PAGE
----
BRGR BRGR restaurant food

Switching up kitchen operations and menus

Haffner acknowledges their lean menu was a major factor in setting them up for success. “A lot of restaurants really minimized their menu and one of the things about our concept is that it’s a simple menu, allowing us to really focus and build out each product. While we didn’t have to change the menu, we did have to change the way we operated,” says Haffner. 

From changing their strategy on social media to rejigging their kitchen processes to make sure it would work properly with only two people working the entire time, Haffner changed his plan and started planning for the future.

While Maynard’s vegan comfort food was always planned to be delivery and takeout-friendly, they still had to make some changes to adapt. “My food is basically designed to be junk food. It’s like sandwiches and tacos and things like that. Admittedly half my menu isn’t on delivery services. There are a lot of items that I either couldn’t put in the cost for it with delivery or would not transport well. So we found the items that worked well for delivery and adapted those,” says Somerville. 

In order to make sure their offering made sense for each sales channel, Somerville created an in-house menu and a separate delivery menu with food that traveled well and worked out financially. “My delivery menu is essentially the classics,” says Somerville.  

 

Going the distance with delivery

For both BRGR BRGR and Maynard, delivery was always a part of their intended strategy, however, the COVID-19 pandemic brought it to the forefront of their plans and put it into full gear. 

With delivery orders increasing 67% in March according to NPD Group, even while overall restaurant traffic decreased, offering takeout and delivery became a necessity for restaurants around the world. 

Maynard delivery

“For us delivery was always in the plans, but we didn’t have any delivery services on board at first as I was running both sides of the restaurants on my own, and we were intentionally trying to grow slowly and not get carried away and overwhelmed. Lightspeed Delivery was always in the process, our food was designed for takeout and delivery,” says Somerville.

Building a new revenue stream from scratch 

When they first opened, BRGR BRGR started with only takeout. “We wanted to get our systems in place and make sure that we were strong enough operationally. Coincidentally, delivery started a week or two before COVID-19 hit,” says Haffner.

In their first weeks of operation, BRGR BRGR’s sales were 25% takeout and 75% dine-in, and once they closed table service, their sales came exclusively from takeout and delivery like many other restaurants. The numbers, however, started changing again once they reopened their dining room. “Now in July our sales are split neck and neck with each other, with 48% takeout and delivery and 52% dine-in,” says Haffner.

Maynard saw similar trends in their revenue. In May and June, approximately 75-80% of their revenues came from delivery, and in the last four to five months delivery has brought in 61% of revenues overall, marking the importance of future-proofing your business with alternative revenue streams and listening attentively to customer preferences.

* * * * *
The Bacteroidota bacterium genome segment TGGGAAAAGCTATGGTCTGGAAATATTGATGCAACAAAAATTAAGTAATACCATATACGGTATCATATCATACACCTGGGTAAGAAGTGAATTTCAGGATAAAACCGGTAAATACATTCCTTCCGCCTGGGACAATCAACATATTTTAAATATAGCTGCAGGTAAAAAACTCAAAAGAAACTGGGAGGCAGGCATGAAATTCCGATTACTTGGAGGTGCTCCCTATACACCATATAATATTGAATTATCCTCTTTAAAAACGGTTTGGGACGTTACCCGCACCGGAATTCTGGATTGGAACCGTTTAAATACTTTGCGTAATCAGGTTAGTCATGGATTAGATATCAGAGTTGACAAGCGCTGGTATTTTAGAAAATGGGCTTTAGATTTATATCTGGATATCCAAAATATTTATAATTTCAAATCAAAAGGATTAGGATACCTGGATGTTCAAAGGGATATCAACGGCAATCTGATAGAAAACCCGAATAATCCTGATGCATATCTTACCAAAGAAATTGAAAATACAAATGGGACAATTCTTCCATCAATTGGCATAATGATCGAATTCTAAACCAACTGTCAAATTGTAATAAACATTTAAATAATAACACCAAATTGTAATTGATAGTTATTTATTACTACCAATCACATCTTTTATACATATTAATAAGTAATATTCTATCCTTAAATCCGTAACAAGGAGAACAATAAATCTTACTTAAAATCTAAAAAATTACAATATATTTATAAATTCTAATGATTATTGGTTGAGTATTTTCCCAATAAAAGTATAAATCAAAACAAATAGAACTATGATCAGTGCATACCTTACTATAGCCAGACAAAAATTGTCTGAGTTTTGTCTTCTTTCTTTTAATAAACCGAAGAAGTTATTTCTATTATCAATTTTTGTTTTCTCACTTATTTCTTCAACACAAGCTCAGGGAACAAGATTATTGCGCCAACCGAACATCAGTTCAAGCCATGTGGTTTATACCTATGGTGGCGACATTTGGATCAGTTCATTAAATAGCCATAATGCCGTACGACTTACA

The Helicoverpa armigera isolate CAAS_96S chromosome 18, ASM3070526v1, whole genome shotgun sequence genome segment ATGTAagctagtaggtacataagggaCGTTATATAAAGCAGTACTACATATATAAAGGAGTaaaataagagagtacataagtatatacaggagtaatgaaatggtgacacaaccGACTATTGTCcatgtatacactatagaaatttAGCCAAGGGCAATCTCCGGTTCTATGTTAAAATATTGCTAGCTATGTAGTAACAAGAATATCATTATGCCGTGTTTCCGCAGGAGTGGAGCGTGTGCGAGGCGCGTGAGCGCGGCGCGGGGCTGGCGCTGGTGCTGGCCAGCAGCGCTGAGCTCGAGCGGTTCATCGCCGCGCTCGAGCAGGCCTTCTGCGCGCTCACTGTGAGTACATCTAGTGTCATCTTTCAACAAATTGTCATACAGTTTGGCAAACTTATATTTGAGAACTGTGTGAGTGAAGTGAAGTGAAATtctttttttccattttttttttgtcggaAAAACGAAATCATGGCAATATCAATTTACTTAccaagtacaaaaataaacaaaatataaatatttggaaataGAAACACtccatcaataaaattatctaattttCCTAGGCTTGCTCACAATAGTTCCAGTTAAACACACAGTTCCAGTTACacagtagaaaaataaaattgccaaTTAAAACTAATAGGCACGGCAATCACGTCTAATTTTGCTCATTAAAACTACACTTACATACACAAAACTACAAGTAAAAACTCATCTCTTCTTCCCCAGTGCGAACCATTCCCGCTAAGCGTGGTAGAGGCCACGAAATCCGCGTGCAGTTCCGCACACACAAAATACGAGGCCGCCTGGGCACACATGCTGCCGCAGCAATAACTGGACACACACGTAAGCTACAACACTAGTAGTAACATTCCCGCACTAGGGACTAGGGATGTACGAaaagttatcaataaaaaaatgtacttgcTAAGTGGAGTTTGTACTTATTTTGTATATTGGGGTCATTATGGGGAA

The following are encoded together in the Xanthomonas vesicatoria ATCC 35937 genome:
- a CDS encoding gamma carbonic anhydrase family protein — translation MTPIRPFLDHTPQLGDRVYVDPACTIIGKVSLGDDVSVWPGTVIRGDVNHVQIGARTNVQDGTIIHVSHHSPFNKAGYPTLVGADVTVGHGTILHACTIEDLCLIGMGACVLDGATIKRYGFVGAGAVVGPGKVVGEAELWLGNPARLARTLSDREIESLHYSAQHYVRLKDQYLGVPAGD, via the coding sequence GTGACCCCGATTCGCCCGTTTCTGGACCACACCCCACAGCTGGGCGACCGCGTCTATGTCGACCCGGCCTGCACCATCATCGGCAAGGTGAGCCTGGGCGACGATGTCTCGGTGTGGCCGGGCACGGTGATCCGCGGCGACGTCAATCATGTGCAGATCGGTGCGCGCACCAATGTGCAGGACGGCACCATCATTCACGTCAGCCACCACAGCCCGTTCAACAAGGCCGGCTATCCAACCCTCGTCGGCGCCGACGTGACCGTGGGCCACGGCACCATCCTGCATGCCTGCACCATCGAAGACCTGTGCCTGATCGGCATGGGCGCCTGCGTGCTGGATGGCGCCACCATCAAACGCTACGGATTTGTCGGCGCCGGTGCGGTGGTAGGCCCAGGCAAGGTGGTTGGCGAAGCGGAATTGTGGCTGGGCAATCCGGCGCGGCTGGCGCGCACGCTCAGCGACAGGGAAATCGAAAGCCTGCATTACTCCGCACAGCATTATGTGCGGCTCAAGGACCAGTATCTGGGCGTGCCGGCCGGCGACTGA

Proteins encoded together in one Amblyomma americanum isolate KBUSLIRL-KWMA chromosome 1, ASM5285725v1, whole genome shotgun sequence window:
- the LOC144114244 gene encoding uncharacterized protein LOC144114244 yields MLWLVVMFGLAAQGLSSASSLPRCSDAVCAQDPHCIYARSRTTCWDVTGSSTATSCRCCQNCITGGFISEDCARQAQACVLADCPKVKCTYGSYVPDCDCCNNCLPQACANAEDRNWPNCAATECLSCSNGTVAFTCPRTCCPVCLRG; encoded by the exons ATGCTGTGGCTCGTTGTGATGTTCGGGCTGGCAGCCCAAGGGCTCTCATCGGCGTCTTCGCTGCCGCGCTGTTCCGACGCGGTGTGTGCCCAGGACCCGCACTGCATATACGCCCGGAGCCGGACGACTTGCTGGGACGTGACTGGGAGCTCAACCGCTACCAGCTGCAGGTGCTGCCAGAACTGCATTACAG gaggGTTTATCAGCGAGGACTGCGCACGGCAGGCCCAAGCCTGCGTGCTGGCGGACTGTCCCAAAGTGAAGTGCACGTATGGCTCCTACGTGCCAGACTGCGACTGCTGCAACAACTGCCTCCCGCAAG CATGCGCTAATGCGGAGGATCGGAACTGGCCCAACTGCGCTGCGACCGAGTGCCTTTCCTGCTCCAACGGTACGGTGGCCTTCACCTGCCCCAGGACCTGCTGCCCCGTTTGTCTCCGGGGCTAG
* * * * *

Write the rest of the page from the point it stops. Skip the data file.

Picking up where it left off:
Future-proofing their business with Lightspeed Delivery

Finding the right technology can mean the difference between success or closing your doors, especially during challenging times.

By being able to edit menus on the fly and reduce manual labor, Somerville was able to handle the rush of delivery orders that came his way. “I only need to edit the menu once. Half the time I’m by myself and I can go to the tablet and there’s no mistakes, no miscommunication. The integration is by far the most impressive part, it’s seamless and doesn’t require any thought or extra labor,” says Somerville. 

Having access to a great network of integrations through Lightspeed made things easier for Haffner, as they adapted their business to new changes. “The good news from that is that with Lightspeed and having all of these integrations, it’s been a lifesaver, it’s made it that much easier to be able to control everything and manage the restaurant. That’s one of the reasons I went with Lightspeed,” says Haffner. 

 

“That was when Lightspeed came in handy like I knew it would. The integration with Deliverect saved us.”

– Dustin Haffner, Owner, BRGR BRGR 

 

The age of trust in the restaurant industry 

While city-specific regulations will dictate certain aspects of the future, being ready to adapt and keeping customer preferences as a priority are the pillars of success for restaurants looking to survive and succeed during uncertain times. 

Restaurants like Maynard are also looking to create new connections with customers by understanding the unique needs that diners might have in the current health climate. “A lot of people are really craving the comforting memories of their youth, memories of old, and are less inclined to go after new things,” says Somerville. 

But as a business, building trust has never been more important.

According to Haffner, it’s all about “getting that trust right away from people. If you were to open your dining room again, and you’re not serious enough your guests will see that. As a restaurant, we went above and beyond, and I guess it’s building that trust and respect that keeps guests coming back.”